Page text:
The only thing that marked her out from the majority of the women who contacted me was that she had children still with her. Almost all were mid-life, mid-career and living in lovely homes provided by their fab jobs – yet alone. The message was loud and clear. They didn’t drink because of the pressures of work, but because of the consequences of their careers.

Keeping up with the boys is not about downing bottles of wine at corporate dinners, but drowning the sadness of leaving the office at 10pm with nothing and no one to go home to. Many learned the painful lesson that you can’t take a career to bed, that a job is no comfort on sad days, nor capable of sharing the joy on happy ones. Your cat is no company for brunch on a sunny Sunday. And there was an abiding sense of betrayal from the women who contacted me that we, the post-feminist generation, the glass ceiling breakers, were duped.

With a copy of The Female Eunuch clenched tightly under our shoulder-padded, power-suited armpit, as young women we were told we could have it all – a husband, children, career and happiness ever after.

We believed that our personal satisfaction and achievement were what really mattered. But we didn’t look at the fine print.

What life has taught this generation of women drinkers is that if you put career before everything else when starting to scale that shaky ladder of success, you will pay a heavy price.

Women were sleepwalking into disaster, disappointment and depression – and they drink to blot it out.

Now, as we look back, perhaps we can see that those of our contemporaries without glittering careers, the ones we professional women sniffed at who preferred to be ‘home-makers’ and work part-time, were often happier with their lot. A bit like my mom.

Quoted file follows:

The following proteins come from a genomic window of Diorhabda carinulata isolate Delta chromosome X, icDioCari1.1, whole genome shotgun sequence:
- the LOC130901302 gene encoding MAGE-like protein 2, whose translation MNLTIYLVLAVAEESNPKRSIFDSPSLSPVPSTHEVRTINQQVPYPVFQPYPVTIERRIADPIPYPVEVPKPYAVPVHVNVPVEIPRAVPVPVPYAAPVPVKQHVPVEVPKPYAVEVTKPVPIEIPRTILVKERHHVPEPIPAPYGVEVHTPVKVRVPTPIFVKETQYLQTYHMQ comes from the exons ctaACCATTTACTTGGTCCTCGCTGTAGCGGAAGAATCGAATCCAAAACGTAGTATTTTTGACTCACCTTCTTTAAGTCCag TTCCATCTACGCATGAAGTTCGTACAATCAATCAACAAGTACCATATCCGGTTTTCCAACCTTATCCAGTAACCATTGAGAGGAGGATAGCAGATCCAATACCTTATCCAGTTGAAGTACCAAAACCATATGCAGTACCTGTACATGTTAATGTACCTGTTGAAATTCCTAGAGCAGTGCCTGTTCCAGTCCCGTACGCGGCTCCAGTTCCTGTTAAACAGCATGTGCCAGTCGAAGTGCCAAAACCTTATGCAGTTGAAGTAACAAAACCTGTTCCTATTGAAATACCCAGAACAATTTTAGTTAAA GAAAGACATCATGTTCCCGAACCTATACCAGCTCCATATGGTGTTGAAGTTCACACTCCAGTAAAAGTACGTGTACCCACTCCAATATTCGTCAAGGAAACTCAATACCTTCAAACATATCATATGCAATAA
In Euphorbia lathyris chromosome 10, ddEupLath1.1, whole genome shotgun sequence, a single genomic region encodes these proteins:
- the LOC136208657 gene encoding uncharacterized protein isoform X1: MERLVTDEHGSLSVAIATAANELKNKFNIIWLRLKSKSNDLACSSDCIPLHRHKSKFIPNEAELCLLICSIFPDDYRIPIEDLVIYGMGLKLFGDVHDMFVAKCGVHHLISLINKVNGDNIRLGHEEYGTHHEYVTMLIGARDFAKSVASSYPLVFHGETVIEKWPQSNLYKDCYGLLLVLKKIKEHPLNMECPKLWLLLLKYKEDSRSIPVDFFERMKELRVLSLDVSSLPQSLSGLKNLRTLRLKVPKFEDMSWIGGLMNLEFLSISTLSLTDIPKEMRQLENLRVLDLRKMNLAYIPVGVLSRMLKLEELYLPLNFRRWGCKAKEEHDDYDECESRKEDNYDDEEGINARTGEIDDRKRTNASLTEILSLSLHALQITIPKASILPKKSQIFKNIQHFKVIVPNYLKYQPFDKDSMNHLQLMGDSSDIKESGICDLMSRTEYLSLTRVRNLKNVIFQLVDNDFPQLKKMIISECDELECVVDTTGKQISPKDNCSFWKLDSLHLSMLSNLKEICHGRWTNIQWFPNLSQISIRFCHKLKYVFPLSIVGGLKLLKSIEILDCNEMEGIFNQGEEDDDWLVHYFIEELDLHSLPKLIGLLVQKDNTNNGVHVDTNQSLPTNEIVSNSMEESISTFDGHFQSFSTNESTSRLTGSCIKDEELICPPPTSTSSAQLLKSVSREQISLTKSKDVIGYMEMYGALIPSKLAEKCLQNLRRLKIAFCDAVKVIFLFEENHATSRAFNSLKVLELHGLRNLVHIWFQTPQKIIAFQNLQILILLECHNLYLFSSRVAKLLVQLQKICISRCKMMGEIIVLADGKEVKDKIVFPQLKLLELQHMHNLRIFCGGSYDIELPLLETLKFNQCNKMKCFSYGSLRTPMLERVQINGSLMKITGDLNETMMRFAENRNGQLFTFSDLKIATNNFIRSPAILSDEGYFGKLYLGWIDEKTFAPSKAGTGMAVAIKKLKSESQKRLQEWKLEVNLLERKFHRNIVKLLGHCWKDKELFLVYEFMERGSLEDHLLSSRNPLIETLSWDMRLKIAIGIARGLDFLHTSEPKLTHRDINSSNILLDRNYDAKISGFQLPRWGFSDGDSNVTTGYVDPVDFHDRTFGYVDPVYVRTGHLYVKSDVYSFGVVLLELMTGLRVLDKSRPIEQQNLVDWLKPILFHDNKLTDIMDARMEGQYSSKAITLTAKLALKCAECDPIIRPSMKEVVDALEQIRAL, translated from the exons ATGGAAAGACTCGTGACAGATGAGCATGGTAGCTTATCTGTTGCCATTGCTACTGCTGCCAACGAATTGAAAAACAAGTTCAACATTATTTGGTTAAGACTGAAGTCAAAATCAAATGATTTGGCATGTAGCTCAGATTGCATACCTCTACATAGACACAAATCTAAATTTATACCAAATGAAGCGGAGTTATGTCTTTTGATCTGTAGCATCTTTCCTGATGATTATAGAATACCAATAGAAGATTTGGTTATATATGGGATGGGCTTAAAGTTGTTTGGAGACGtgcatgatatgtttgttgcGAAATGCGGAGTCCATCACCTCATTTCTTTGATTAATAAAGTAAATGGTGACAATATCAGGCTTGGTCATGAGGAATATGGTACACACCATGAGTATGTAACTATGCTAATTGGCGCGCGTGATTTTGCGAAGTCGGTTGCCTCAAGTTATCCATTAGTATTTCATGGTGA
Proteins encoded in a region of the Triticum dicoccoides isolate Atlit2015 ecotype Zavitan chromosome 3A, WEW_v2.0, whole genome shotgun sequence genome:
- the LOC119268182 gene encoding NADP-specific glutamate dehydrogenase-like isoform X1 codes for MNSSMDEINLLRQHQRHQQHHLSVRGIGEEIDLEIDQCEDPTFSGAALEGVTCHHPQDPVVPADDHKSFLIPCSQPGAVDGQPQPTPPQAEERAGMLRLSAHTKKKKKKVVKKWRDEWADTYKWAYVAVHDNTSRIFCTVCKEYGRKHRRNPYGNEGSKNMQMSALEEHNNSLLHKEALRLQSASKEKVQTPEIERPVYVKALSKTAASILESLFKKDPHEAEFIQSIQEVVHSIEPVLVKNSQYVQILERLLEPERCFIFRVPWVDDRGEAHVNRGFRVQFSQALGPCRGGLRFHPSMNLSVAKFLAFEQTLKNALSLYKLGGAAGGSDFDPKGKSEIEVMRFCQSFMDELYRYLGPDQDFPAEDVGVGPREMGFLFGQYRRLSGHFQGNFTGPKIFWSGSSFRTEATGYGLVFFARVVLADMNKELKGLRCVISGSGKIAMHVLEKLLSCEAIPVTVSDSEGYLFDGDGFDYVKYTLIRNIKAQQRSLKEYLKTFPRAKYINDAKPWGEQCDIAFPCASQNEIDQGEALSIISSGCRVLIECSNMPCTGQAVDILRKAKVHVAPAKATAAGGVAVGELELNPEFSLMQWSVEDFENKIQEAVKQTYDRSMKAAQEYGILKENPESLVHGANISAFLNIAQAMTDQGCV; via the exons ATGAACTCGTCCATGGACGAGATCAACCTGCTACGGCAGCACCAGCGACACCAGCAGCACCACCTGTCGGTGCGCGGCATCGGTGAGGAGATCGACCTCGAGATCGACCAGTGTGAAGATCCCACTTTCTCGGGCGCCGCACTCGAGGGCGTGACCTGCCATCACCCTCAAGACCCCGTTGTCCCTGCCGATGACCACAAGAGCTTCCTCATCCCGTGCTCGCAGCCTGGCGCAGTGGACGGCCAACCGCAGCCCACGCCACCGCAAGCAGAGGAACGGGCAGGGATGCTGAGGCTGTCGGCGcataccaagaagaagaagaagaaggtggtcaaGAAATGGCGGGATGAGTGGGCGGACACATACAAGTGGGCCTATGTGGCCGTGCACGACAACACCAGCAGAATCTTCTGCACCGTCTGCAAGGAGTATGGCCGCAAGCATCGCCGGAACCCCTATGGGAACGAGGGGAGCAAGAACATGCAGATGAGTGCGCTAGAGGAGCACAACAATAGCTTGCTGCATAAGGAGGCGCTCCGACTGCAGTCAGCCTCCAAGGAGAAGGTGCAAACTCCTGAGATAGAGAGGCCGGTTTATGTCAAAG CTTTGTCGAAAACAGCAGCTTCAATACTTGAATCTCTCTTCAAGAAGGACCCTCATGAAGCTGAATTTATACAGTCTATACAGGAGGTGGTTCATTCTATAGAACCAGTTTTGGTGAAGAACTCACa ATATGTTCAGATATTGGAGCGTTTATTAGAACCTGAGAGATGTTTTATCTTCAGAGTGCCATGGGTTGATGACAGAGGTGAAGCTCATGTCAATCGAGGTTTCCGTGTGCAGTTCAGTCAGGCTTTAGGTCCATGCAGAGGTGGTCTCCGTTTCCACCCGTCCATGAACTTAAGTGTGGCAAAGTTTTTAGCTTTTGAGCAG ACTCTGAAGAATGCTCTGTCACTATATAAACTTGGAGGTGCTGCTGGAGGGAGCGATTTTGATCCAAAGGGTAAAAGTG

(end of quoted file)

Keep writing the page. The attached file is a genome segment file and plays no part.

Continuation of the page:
She has been married for 67 years. A clever woman, she could have held her own in any of the corporate positions I’ve had.

Yet she was part of the generation where she accepted that raising her three children and supporting her husband was the most rewarding job she could do. Mom will be 87 next month, and is now cared for by my dad, who’s soon to be 89. They still live in their own home supported by carers but, more importantly, she has the love and support of her husband, children and adoring grandchildren. She will never be alone.

Mom has been teetotal all her life. She never needed the booze to get through life’s sorrows, including the loss of her firstborn.

Thankfully, there is no solitary life for her in her twilight years, full of regrets in the dark of night. She can sleep soundly and happily in the knowledge she is loved.

It’s only now when I look back at my short marriage that I realise that I’d bought the false feminist agenda hook, line and sinker. I didn’t think it mattered that I worked six days a week and never got home before 10pm. To be successful, to achieve my full potential was my right. But I was wrong.

Is it any wonder my marriage ended after just four years, when he had an affair with a woman who “needed” him.

He said it was a cry for help, that he loved me but was tired of spending his days and nights alone and living in my shadow. Looking back, I realise I didn’t even cast a shadow in our marriage, as I was never there.

Now I know it’s not all about us, we career women, our jobs and our right to be up there with the big boys, calling and then downing the shots.

No relationship lasts without care for the other, however big your salary or impressive your title.

I learned that decades ago, as did many of the women who wrote to me last year. It’s about a balance between love of your job and love of family and friends.

Now if it’s a choice between my man and my boss, I choose the former, and celebrate both over a glass of wine, not a bottle.

And if any of us needed a lesson in what feminism brings you, look to Germaine Greer, author of The Female Eunuch and one of the most strident female voices of the 20th century – aged 76 and living alone. –Daily Mail